‘The Little General’ stands tall as New Zealand’s greatest-ever halfback and arguably the nation’s most decorated rugby league player of all time.


Earmarked for the game’s highest levels after captaining the Junior Kiwis and representing Auckland in 1994, Stacey Jones forced his way into the fledgling Auckland Warriors’ No.7 jersey shortly after his 19th birthday and was the club’s leading light for more than a decade.


A Kiwis debut at the 1995 World Cup – the first of 46 Test appearances across 12 seasons for the grandson of legendary Māori  forward and 23-Test Kiwi Maunga Emery – followed at the end of a whirlwind rookie season. Jones’ run of 19 consecutive Tests from that initial call-up encompassed series victories over Great Britain at home and in England, and momentous wins over Australia in three successive years with the diminutive playmaker at the forefront.


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“When I gave him his first start for the Kiwis I remember walking down the hotel hallway, all the players had their doors open and there was Stacey sitting there watching TV in the Kiwis’ number seven jersey – he was just so proud of it,” Jones’ first New Zealand coach, Frank Endacott, recalls.


The Warriors’ player of the year in 1997 and co-captain of the club’s drive to a maiden finals appearance in 2001, Jones put together a year of achievement arguably unmatched by any player in the history of New Zealand rugby league in 2002.


The 26-year-old skippered the Warriors to a historic minor premiership and grand final appearance; despite the 30-8 loss to Sydney Roosters in the NRL decider, Jones carved his name into grand final folklore with a sparkling individual try.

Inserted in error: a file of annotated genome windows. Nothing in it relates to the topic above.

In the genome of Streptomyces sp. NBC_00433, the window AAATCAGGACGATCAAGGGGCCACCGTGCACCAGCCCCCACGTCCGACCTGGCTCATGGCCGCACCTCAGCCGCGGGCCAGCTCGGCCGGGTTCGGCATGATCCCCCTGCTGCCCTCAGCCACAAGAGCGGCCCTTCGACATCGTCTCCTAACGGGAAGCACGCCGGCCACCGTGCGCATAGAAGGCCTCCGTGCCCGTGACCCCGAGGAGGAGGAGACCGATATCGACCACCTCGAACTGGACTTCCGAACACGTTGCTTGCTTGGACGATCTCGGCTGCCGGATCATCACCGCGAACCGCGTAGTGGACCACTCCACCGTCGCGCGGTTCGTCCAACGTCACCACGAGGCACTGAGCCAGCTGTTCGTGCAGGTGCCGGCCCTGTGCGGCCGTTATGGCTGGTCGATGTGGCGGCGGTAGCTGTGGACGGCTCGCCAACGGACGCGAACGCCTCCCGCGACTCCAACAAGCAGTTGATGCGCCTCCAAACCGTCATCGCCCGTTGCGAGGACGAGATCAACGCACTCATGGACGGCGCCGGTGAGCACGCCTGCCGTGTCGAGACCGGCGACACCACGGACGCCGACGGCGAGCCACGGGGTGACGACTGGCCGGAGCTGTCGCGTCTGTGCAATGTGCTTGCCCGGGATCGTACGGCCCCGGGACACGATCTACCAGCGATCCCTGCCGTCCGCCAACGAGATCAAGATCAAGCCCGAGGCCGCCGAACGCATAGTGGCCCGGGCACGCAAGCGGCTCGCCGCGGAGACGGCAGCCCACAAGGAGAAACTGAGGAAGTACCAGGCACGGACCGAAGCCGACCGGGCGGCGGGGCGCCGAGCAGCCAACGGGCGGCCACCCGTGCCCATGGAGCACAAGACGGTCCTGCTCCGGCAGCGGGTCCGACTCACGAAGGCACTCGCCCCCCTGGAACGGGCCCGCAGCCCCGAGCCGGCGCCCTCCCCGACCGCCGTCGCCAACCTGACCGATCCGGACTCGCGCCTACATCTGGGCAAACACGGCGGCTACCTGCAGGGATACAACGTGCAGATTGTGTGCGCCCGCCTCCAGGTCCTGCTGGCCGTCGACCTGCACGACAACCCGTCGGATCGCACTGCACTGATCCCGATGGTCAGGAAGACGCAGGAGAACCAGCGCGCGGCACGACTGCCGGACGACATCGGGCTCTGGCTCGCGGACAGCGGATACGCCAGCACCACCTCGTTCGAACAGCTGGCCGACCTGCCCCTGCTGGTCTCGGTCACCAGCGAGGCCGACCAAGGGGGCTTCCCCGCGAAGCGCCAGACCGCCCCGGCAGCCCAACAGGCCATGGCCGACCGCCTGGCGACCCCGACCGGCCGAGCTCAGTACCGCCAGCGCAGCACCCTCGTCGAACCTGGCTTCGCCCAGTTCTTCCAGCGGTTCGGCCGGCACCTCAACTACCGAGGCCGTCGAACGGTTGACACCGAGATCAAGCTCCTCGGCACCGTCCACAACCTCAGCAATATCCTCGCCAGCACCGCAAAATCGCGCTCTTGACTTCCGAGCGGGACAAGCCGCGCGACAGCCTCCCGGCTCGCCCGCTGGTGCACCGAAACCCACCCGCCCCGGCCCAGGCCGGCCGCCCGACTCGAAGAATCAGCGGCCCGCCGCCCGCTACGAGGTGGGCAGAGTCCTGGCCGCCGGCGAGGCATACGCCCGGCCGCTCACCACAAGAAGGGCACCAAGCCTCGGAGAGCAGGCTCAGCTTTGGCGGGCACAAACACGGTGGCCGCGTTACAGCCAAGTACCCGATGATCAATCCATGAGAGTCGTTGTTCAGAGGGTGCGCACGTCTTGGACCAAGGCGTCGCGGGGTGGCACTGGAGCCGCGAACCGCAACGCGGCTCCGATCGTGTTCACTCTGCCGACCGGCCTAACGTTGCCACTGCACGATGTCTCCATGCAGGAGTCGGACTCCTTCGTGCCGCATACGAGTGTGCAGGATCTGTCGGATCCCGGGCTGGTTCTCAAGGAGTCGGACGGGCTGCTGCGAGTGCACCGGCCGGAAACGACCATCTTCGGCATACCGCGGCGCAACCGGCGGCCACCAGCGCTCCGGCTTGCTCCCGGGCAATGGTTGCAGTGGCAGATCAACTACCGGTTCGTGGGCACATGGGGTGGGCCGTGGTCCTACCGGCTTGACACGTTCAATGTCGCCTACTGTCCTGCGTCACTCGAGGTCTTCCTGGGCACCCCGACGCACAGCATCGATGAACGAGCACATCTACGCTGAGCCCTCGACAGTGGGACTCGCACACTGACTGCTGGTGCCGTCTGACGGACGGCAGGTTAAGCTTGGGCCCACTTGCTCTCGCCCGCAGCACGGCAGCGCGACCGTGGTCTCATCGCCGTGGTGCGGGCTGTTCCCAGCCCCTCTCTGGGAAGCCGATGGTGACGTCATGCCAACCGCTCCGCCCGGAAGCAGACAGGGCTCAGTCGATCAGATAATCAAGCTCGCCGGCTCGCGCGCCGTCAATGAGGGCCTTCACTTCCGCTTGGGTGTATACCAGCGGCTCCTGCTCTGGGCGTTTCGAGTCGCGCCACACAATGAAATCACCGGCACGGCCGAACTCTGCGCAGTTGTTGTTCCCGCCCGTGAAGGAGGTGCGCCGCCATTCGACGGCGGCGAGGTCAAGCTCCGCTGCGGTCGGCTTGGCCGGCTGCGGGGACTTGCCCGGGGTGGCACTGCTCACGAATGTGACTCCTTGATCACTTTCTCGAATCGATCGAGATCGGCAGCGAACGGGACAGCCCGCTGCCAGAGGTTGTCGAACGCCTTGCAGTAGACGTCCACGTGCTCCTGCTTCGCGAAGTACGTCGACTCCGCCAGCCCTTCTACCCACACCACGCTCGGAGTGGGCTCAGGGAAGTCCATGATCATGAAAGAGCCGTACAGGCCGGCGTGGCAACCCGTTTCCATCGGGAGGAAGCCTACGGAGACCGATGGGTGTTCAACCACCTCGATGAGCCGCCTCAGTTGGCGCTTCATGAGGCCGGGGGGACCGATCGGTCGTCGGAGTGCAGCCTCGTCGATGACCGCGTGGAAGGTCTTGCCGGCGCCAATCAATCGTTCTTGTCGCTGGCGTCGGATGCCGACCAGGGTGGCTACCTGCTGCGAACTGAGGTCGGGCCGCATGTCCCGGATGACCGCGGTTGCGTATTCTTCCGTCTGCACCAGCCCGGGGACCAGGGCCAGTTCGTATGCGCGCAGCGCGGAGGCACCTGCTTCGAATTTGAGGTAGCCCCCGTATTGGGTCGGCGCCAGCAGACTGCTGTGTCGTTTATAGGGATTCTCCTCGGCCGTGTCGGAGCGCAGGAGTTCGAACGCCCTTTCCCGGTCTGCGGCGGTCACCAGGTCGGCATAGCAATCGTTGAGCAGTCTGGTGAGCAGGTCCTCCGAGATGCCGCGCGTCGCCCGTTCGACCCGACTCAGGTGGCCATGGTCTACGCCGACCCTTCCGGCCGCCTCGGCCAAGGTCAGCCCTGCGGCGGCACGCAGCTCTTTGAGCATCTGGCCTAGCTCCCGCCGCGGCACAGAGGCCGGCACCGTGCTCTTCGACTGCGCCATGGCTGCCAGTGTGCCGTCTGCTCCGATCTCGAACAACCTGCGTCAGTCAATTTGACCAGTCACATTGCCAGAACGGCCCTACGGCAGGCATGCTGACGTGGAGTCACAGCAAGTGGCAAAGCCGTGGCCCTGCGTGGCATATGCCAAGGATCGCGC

He subsequently captained the Kiwis for the first time in six post-season Tests against Australia, Wales, Great Britain and France. Unsurprisingly named New Zealand’s player of the year for the second time, Jones became just the second Kiwi to win the prestigious Golden Boot and was a Sportsman of the Year finalist at the Halberg Awards.


Rare instinctive brilliance and game-breaking ability often overshadowed Jones’ qualities as an outstanding organising halfback, brave defender and leader with a tenacious competitive streak and willingness to step up in the clutch moments.


“He’s just a true legend of the game. Pound for pound probably the best player the Warriors have ever had and one of the best halfbacks the Kiwis of all time,” Endacott says.


“Stacey understood the game, he was a natural. When you were in a tight spot you could rely on Stacey to do something to keep you in the game. He wasn’t a talkative player early on but he certainly got better as the years went on. A great bloke and he deserves all the accolades he gets.”



Jones’ first Warriors farewell preceded a starring role in the Kiwis’ 2005 Tri Nations triumph. The veteran’s commanding performance in the watershed 24-0 defeat of the Kangaroos in the Leeds-hosted final – his fifth Test victory against Australia – just days after returning from Auckland following the birth of his third child underlined his commitment to the black-and-white jersey, as well as his penchant for dominating on rugby league’s biggest stages.